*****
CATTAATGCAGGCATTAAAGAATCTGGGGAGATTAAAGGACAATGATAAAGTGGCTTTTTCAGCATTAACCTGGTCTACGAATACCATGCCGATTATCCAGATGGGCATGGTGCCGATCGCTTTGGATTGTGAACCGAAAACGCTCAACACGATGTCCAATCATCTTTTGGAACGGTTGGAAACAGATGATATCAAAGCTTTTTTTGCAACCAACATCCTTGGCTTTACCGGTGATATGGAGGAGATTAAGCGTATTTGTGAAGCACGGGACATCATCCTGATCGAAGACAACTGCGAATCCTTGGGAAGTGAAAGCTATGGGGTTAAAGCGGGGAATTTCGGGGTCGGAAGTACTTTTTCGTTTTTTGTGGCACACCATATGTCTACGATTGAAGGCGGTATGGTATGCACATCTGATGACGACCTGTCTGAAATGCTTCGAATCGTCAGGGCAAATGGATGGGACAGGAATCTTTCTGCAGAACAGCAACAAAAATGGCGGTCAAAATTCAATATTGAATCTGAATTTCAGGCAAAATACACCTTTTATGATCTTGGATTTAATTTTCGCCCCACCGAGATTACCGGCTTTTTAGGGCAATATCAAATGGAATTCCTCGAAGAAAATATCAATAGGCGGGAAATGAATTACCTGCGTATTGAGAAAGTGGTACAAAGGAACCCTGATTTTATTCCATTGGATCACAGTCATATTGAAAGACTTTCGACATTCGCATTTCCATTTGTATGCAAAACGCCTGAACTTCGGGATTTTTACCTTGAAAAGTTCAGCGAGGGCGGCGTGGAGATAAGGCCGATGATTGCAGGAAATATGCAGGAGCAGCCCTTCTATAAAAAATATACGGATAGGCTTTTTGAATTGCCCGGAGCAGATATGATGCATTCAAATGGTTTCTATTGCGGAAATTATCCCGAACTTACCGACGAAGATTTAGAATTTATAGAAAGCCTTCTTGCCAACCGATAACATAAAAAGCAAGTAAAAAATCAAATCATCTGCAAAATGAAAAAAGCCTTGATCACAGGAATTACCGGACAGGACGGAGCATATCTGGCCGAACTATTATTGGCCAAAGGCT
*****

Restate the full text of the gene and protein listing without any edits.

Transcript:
CATTAATGCAGGCATTAAAGAATCTGGGGAGATTAAAGGACAATGATAAAGTGGCTTTTTCAGCATTAACCTGGTCTACGAATACCATGCCGATTATCCAGATGGGCATGGTGCCGATCGCTTTGGATTGTGAACCGAAAACGCTCAACACGATGTCCAATCATCTTTTGGAACGGTTGGAAACAGATGATATCAAAGCTTTTTTTGCAACCAACATCCTTGGCTTTACCGGTGATATGGAGGAGATTAAGCGTATTTGTGAAGCACGGGACATCATCCTGATCGAAGACAACTGCGAATCCTTGGGAAGTGAAAGCTATGGGGTTAAAGCGGGGAATTTCGGGGTCGGAAGTACTTTTTCGTTTTTTGTGGCACACCATATGTCTACGATTGAAGGCGGTATGGTATGCACATCTGATGACGACCTGTCTGAAATGCTTCGAATCGTCAGGGCAAATGGATGGGACAGGAATCTTTCTGCAGAACAGCAACAAAAATGGCGGTCAAAATTCAATATTGAATCTGAATTTCAGGCAAAATACACCTTTTATGATCTTGGATTTAATTTTCGCCCCACCGAGATTACCGGCTTTTTAGGGCAATATCAAATGGAATTCCTCGAAGAAAATATCAATAGGCGGGAAATGAATTACCTGCGTATTGAGAAAGTGGTACAAAGGAACCCTGATTTTATTCCATTGGATCACAGTCATATTGAAAGACTTTCGACATTCGCATTTCCATTTGTATGCAAAACGCCTGAACTTCGGGATTTTTACCTTGAAAAGTTCAGCGAGGGCGGCGTGGAGATAAGGCCGATGATTGCAGGAAATATGCAGGAGCAGCCCTTCTATAAAAAATATACGGATAGGCTTTTTGAATTGCCCGGAGCAGATATGATGCATTCAAATGGTTTCTATTGCGGAAATTATCCCGAACTTACCGACGAAGATTTAGAATTTATAGAAAGCCTTCTTGCCAACCGATAACATAAAAAGCAAGTAAAAAATCAAATCATCTGCAAAATGAAAAAAGCCTTGATCACAGGAATTACCGGACAGGACGGAGCATATCTGGCCGAACTATTATTGGCCAAAGGCT